Just as in 2018, markets entered turbulence as the year came to a close, but that is also where similarities ended: 2019 finished in the form of a “melt up”, in contrast to the “melt-down” of 2018. The gravity defying markets went into overdrive across the board and despite a growing roster of “red flag” inducing undercurrents, most notable of which were the creeping protectionism and a major “recalibration” of the world order. The eleventh-hour rally caught most pundits, who a few months earlier were forecasting gloom and doom, by surprise1. This ended up being a year where you really had to try hard to “lose” money, almost every asset class out there, whether it was stocks, bonds, real estate or commodities, ended in the positive. Likewise, all 11 sectors rallied, led by tech stocks, finishing the year with gains of close to 50%2. It certainly didn’t pay to be overly risk-averse; you were likely “worse off” if you had significant allocations into money markets or invested heavily into hedge funds for whom 2019 was yet another unexceptional year. In short, the higher up you were on the “risk ladder”, the greater were your rewards.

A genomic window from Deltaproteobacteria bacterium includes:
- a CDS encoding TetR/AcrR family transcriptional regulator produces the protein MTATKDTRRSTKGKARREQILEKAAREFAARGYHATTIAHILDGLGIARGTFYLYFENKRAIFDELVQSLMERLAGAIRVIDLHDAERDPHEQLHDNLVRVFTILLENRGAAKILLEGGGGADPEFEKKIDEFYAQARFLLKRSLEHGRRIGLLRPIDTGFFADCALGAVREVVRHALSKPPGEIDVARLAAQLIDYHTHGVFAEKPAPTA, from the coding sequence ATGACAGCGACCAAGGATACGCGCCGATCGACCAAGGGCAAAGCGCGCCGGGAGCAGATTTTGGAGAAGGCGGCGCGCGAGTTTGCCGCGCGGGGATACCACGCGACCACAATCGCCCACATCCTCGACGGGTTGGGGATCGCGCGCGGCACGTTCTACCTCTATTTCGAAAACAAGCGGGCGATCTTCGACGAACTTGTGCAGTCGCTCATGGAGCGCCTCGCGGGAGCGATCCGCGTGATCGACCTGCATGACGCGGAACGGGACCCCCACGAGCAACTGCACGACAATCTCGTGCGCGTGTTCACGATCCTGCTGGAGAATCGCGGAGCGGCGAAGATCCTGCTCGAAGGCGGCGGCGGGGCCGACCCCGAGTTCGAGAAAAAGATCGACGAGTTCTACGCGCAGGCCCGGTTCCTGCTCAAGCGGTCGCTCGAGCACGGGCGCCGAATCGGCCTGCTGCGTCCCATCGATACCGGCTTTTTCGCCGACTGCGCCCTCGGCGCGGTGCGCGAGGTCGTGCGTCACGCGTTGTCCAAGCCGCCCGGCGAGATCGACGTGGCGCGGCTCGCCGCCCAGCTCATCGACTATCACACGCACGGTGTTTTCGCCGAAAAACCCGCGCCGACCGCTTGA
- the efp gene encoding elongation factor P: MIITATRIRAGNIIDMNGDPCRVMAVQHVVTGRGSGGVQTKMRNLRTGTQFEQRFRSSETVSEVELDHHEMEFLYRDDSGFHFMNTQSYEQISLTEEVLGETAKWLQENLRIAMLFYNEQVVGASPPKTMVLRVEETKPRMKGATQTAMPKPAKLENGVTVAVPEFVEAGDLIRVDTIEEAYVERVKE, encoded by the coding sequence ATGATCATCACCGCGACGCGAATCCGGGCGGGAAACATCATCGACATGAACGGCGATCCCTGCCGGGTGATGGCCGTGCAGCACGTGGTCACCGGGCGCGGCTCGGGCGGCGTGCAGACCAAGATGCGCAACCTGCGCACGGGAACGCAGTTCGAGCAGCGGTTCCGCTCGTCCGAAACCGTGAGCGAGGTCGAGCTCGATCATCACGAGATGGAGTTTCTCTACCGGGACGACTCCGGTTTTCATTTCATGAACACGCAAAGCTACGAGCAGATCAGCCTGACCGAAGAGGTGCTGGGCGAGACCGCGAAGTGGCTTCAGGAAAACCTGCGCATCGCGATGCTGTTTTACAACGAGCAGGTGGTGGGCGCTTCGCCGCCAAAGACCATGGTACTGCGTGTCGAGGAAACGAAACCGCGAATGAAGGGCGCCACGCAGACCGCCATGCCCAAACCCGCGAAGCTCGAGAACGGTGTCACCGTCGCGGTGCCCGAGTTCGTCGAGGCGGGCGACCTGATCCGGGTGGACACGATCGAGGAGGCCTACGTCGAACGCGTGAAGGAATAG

1 In August of 2019, nearly three times as many global fund managers surveyed by Bank of America Merrill Lynch expected weaker global growth over the coming year as expected stronger growth. In November, the optimists actually outnumbered the pessimists. At the start of 2019, the Fed was tentatively planning on three quarter-point increases in the federal funds rate, it basically put those on hold and then cut three times, with two of the cuts coming since August.
2 It wasn’t all clear sailing for the tech sector, 2019 proved catastrophic for the Unicorn IPOs: both Uber and Lyft lost a third of their value from their listing price and WeWork, the most extreme of the proposed IPOs, ended up having its float cancelled and its entire business model is being rethought.
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